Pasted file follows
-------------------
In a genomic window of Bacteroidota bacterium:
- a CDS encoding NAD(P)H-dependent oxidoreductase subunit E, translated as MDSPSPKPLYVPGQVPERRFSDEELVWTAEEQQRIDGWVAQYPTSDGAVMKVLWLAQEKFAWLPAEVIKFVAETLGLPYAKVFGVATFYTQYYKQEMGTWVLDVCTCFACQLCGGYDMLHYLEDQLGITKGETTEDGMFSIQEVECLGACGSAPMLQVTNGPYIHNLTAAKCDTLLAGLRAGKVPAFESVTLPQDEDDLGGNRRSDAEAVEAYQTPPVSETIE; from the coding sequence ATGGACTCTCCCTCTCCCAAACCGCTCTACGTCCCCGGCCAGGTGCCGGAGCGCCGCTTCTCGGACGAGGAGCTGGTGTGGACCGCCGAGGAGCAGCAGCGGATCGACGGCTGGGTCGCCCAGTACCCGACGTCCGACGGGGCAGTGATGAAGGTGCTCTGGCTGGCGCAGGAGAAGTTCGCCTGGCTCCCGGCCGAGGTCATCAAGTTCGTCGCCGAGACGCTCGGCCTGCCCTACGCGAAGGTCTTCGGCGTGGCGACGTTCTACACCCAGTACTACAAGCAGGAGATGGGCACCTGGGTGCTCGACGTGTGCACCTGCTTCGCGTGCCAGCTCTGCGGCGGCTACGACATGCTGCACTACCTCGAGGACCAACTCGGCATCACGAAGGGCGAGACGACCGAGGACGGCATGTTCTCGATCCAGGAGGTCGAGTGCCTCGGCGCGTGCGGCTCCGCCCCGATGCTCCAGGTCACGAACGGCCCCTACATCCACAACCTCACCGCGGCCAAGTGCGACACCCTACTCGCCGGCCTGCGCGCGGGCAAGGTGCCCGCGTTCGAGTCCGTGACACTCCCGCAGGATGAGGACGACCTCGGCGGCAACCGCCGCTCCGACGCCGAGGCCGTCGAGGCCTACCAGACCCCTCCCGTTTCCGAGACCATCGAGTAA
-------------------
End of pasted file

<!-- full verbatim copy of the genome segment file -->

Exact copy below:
In a genomic window of Bacteroidota bacterium:
- a CDS encoding NAD(P)H-dependent oxidoreductase subunit E, translated as MDSPSPKPLYVPGQVPERRFSDEELVWTAEEQQRIDGWVAQYPTSDGAVMKVLWLAQEKFAWLPAEVIKFVAETLGLPYAKVFGVATFYTQYYKQEMGTWVLDVCTCFACQLCGGYDMLHYLEDQLGITKGETTEDGMFSIQEVECLGACGSAPMLQVTNGPYIHNLTAAKCDTLLAGLRAGKVPAFESVTLPQDEDDLGGNRRSDAEAVEAYQTPPVSETIE; from the coding sequence ATGGACTCTCCCTCTCCCAAACCGCTCTACGTCCCCGGCCAGGTGCCGGAGCGCCGCTTCTCGGACGAGGAGCTGGTGTGGACCGCCGAGGAGCAGCAGCGGATCGACGGCTGGGTCGCCCAGTACCCGACGTCCGACGGGGCAGTGATGAAGGTGCTCTGGCTGGCGCAGGAGAAGTTCGCCTGGCTCCCGGCCGAGGTCATCAAGTTCGTCGCCGAGACGCTCGGCCTGCCCTACGCGAAGGTCTTCGGCGTGGCGACGTTCTACACCCAGTACTACAAGCAGGAGATGGGCACCTGGGTGCTCGACGTGTGCACCTGCTTCGCGTGCCAGCTCTGCGGCGGCTACGACATGCTGCACTACCTCGAGGACCAACTCGGCATCACGAAGGGCGAGACGACCGAGGACGGCATGTTCTCGATCCAGGAGGTCGAGTGCCTCGGCGCGTGCGGCTCCGCCCCGATGCTCCAGGTCACGAACGGCCCCTACATCCACAACCTCACCGCGGCCAAGTGCGACACCCTACTCGCCGGCCTGCGCGCGGGCAAGGTGCCCGCGTTCGAGTCCGTGACACTCCCGCAGGATGAGGACGACCTCGGCGGCAACCGCCGCTCCGACGCCGAGGCCGTCGAGGCCTACCAGACCCCTCCCGTTTCCGAGACCATCGAGTAA